Our LLS microscope is mostly based on the documentation freely and kindly shared by Eric Betzig’ group (HHMI Janelia Farms, USA).
Fig 1. (A) The sample is placed at the intersection of the excitation and detection objective optic axes in a temperature controlled perfusion chamber. It is held at the tip of motorized arm on a 5 mm diameter cover slip (from 6). (B) The LLS microscope under construction in June 2016. (C) In blue and green the optical path of the excitation and detection beams respectively (from 6). A higher efficiency SLM, higher QE camera should improve the light budget compared to the original specifications. In addition, a targeted laser beam (red) will allow precise photo-conversion of light sensitive molecules.
We made a few modifications compared to the original specifications of the LLS as described in 6 : our microscope will be equipped with a laser combiner including 4 high power lasers at 405 nm (300mW), 488 nm (1 W), 560 nm (2 W), 642 nm (2W), a higher efficiency SLM (Fourth Dimension DD QXGA) and a sCMOS camera with improved quantum efficiency (Hamamatsu ORCA Flash V2). These improvements should mitigate the weak throughput of the LLS beam path, and, in turn, improve molecule localization precision and/or time resolution. In addition, a targeted photostimulation beam will be coupled through the detection objective to photo stimulate or photoconvert with a high spatial and temporal resolution photosensitive molecules.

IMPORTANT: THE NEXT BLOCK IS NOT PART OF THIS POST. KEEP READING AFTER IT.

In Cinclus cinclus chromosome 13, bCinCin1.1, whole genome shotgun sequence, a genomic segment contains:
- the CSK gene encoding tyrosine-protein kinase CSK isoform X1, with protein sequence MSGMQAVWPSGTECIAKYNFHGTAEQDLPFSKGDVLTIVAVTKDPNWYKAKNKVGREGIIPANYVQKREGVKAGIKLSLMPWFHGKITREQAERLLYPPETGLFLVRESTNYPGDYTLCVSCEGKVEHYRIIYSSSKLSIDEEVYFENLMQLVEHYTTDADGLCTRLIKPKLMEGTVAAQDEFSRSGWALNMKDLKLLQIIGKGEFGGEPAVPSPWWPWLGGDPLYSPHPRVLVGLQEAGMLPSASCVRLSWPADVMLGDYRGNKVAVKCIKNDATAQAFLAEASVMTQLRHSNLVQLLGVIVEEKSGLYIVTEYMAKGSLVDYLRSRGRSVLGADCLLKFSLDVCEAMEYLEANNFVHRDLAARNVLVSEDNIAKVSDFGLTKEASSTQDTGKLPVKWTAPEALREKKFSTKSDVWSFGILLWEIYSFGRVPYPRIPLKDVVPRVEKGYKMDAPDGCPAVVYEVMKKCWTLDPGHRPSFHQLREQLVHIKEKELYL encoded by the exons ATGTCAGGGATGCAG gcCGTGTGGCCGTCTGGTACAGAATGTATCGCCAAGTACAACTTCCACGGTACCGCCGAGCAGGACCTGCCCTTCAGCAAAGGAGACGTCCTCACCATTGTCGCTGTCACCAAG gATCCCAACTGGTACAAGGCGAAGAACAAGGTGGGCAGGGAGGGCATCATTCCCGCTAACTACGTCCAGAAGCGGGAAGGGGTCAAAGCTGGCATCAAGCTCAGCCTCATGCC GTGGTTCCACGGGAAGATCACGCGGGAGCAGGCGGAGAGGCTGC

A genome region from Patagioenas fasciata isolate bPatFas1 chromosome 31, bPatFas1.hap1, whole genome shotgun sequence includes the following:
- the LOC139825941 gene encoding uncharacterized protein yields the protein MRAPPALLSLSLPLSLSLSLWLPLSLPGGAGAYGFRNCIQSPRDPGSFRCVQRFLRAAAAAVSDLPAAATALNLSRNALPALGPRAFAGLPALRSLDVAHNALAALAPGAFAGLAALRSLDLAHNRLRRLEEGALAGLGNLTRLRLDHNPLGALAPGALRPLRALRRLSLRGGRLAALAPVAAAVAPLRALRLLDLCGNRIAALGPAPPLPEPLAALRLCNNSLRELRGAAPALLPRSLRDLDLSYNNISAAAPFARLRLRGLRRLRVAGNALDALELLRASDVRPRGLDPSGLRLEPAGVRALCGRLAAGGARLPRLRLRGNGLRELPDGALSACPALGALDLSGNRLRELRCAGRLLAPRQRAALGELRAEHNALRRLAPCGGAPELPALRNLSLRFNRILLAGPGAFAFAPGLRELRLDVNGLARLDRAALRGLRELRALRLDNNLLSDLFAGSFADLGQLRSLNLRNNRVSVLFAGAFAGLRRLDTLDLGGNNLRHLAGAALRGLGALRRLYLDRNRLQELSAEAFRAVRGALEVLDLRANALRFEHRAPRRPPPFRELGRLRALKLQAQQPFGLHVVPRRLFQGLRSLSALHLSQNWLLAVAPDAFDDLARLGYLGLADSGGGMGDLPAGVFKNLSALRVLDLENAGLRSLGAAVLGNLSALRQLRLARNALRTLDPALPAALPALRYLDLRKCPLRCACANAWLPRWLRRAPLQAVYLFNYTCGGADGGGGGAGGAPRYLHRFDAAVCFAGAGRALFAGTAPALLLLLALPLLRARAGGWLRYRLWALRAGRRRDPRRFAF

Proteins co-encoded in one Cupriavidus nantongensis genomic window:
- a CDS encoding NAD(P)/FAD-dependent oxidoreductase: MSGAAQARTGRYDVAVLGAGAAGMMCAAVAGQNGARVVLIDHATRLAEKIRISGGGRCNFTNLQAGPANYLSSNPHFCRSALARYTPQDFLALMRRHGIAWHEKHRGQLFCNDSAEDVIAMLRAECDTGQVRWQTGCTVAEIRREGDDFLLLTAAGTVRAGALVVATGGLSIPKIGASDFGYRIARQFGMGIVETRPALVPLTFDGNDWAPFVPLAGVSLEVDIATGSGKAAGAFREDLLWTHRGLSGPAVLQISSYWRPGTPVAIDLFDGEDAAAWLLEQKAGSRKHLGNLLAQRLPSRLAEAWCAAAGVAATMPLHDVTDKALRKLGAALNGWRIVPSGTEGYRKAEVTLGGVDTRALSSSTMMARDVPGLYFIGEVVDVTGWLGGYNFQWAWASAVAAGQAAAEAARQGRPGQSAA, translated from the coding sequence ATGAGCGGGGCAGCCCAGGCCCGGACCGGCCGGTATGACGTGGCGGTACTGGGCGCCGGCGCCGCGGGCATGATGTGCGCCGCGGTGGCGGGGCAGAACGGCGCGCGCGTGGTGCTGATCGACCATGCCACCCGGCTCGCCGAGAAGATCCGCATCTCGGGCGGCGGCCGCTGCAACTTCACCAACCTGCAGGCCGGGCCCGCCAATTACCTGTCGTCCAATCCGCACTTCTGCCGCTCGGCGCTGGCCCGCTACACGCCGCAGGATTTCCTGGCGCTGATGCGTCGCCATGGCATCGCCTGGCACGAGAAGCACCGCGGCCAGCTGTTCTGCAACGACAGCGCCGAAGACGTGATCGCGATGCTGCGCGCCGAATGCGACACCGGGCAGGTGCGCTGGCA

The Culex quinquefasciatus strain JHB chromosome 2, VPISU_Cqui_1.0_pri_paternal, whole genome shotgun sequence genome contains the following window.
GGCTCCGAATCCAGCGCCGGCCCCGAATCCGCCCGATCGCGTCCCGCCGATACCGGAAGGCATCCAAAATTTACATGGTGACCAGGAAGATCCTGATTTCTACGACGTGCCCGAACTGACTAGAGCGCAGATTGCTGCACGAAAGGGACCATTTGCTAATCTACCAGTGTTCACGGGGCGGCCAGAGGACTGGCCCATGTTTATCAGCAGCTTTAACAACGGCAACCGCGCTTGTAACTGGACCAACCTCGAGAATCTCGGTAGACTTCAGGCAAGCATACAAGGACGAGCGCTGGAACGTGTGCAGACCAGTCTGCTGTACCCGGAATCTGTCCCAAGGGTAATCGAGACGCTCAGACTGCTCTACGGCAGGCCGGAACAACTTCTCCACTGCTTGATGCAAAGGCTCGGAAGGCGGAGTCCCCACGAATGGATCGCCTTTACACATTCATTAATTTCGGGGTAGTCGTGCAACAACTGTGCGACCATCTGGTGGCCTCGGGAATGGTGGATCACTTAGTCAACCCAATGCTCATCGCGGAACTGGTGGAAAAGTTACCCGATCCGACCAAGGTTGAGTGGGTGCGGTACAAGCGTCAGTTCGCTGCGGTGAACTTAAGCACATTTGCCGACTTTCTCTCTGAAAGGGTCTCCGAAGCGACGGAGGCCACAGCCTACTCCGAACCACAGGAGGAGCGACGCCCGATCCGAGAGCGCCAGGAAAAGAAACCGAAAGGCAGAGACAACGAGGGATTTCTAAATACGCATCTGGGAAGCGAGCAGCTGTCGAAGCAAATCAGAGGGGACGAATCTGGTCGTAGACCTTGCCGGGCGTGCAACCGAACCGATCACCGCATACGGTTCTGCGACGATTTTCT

STORM, PALM and PAINT imaging modalities will be fully compatible with the constructed LLS.
The microscope construction by Mathieu Ducros, INSERM research Engineer on the BIC, started in April (Fig 1B). First images are expected by the end of 2016. Once our LLS is fully operational and running, it will be accessible to all BIC users under the supervision of a local engineer.
For this project we are supported financially by the GIS IBiSA, LABEX brain and FBI.
- Betzig, E. et al. Imaging intracellular fluorescent proteins at nanometer resolution. Science 313, 1642–1645 (2006).
- Rust, M. J., Bates, M. & Zhuang, X. Sub-diffraction-limit imaging by stochastic optical reconstruction microscopy (STORM). Nat. Methods 3, 793–795 (2006).
- van de Linde, S. et al. Direct stochastic optical reconstruction microscopy with standard fluorescent probes. Nat. Protoc. 6, 991–1009 (2011).
- Giannone, G. et al. Dynamic superresolution imaging of endogenous proteins on living cells at ultra-high density. Biophys. J. 99, 1303–1310 (2010).
- Santi, P. a. Light sheet fluorescence microscopy: a review. J. Histochem. Cytochem. 59, 129–138 (2011).
- Chen, B.-C. et al. Lattice light-sheet microscopy: Imaging molecules to embryos at high spatiotemporal resolution. Science (80-. ). (2014). doi:10.1126/science.1257998
Bordeaux Imaging Center: http://www.bic.u-bordeaux.fr/
UMS 3420 CNRS-Université de Bordeaux, US4 INSERM
Photo Credits: www.bordeaux-neurocampus.fr